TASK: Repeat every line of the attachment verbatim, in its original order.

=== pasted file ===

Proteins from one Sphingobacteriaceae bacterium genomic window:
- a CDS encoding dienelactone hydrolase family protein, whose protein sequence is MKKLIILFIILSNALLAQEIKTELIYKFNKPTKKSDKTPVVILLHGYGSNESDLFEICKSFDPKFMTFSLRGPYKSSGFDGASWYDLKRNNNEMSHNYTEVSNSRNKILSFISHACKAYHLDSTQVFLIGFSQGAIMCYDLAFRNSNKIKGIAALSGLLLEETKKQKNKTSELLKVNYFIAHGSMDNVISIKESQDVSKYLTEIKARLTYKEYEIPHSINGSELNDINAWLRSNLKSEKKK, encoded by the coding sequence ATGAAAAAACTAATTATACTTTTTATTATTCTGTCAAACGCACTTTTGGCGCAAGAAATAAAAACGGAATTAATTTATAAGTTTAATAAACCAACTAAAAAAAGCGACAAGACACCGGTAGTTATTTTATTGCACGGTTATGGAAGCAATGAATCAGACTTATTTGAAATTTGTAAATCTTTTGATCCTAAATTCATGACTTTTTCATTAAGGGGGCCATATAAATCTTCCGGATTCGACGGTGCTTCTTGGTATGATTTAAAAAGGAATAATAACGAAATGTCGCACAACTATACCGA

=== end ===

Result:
Proteins from one Sphingobacteriaceae bacterium genomic window:
- a CDS encoding dienelactone hydrolase family protein, whose protein sequence is MKKLIILFIILSNALLAQEIKTELIYKFNKPTKKSDKTPVVILLHGYGSNESDLFEICKSFDPKFMTFSLRGPYKSSGFDGASWYDLKRNNNEMSHNYTEVSNSRNKILSFISHACKAYHLDSTQVFLIGFSQGAIMCYDLAFRNSNKIKGIAALSGLLLEETKKQKNKTSELLKVNYFIAHGSMDNVISIKESQDVSKYLTEIKARLTYKEYEIPHSINGSELNDINAWLRSNLKSEKKK, encoded by the coding sequence ATGAAAAAACTAATTATACTTTTTATTATTCTGTCAAACGCACTTTTGGCGCAAGAAATAAAAACGGAATTAATTTATAAGTTTAATAAACCAACTAAAAAAAGCGACAAGACACCGGTAGTTATTTTATTGCACGGTTATGGAAGCAATGAATCAGACTTATTTGAAATTTGTAAATCTTTTGATCCTAAATTCATGACTTTTTCATTAAGGGGGCCATATAAATCTTCCGGATTCGACGGTGCTTCTTGGTATGATTTAAAAAGGAATAATAACGAAATGTCGCACAACTATACCGA